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A good mentor is someone who does not know everything

From October, 100 alums from Aarhus BSS will take part in this year’s mentor programme ‘Aarhus BSS Mentor100’. We have asked one alum, Helle Glyø, why she is a mentor. She is an independent coach and change consultant and holds a BSc in Economics and Business Administration ('87) and a Graduate Diploma in Business Administration (HD) ('91).

2016.09.26 | Dennis Arnsbæk

Helle Glyø, BSc in Economics and Business Administration ('87) and a Graduate Diploma in Business Administration (HD) ('91)

From October, 100 alums from Aarhus BSS will take part in this year’s mentor programme ‘Aarhus BSS Mentor100’. Over the next nine months, they will guide, support and challenge our students on study and career related questions. We have asked one alum, Helle Glyø, why she is a mentor. She is an independent coach and change consultant and holds a BSc in Economics and Business Administration ('87) and a Graduate Diploma in Business Administration (HD) ('91).

 

Why are you a mentor?

To give something back. It’s a responsibility that I choose to accept. I have knowledge of the labour market which is valuable to the students. And because I’m not a lecturer, employer or supplier, none of us have anything at stake. I’m not grading anyone or paying the students a salary for their efforts. The mentor programme represents a free mental space where I have the opportunity to reflect on my own career and pass on knowledge. That the programme can also develop into a friendship while strengthening my professional skills and my network is an added bonus.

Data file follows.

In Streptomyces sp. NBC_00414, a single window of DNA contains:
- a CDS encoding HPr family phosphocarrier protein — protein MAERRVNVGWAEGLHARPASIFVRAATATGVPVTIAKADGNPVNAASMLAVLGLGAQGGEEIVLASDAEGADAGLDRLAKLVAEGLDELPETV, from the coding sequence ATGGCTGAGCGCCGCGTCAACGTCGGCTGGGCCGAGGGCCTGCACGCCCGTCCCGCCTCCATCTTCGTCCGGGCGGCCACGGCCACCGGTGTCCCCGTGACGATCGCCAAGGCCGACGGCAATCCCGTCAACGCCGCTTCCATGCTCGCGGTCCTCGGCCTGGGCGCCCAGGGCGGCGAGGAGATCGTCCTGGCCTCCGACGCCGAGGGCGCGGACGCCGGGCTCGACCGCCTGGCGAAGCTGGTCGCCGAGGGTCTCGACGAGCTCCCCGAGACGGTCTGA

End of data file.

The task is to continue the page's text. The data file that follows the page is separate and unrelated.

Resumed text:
How can you use your role as mentor in your own career?

I get an unfiltered look at the choices that my mentee has to make and the concerns behind them. This teaches me something about people. In addition, a part of the mentor programme consists of training sessions and academic presentations, where I acquire specific tools.

 

How do you work as a mentor?

I’m conscious of not being a mentor who knows all the answers. I don’t believe I have to pave the way for my mentees and tell them what to do in relation to their career or their studies. My mentee shouldn’t be a reflection of myself. I think it’s more important to listen than to talk.

 

What is your best experience as a mentor?

A mentee often has a real concern about an exam, or about how he or she will find a job or an internship. When I get a text message or an email saying ‘It went well - thanks for your help’, I’m happy. Right down to the bone. It may seem trivial, but when you feel your mentee has made a choice, pushed their limits and overcome a challenge, it rubs off.

 

How do you find the time for the programme?

I expect my mentee to have a clear plan when we meet. What are we going to talk about? What does he or she hope to gain from it? Otherwise you quickly lose track of time. I also think my mentee benefits from knowing that I have a busy schedule, and knows that it’s important that I use my time wisely. Conversely, my computer and my phone are always off when we meet. 

 

Helle Glyø is an independent coach and change consultant as well as an alum from Aarhus BSS - see her profile here. She was elected mentor of the year in 2015 and participates for the fourth time this year. If you want to know more about the role as mentor and Aarhus BSS Mentor100, you can read more here.

Alumni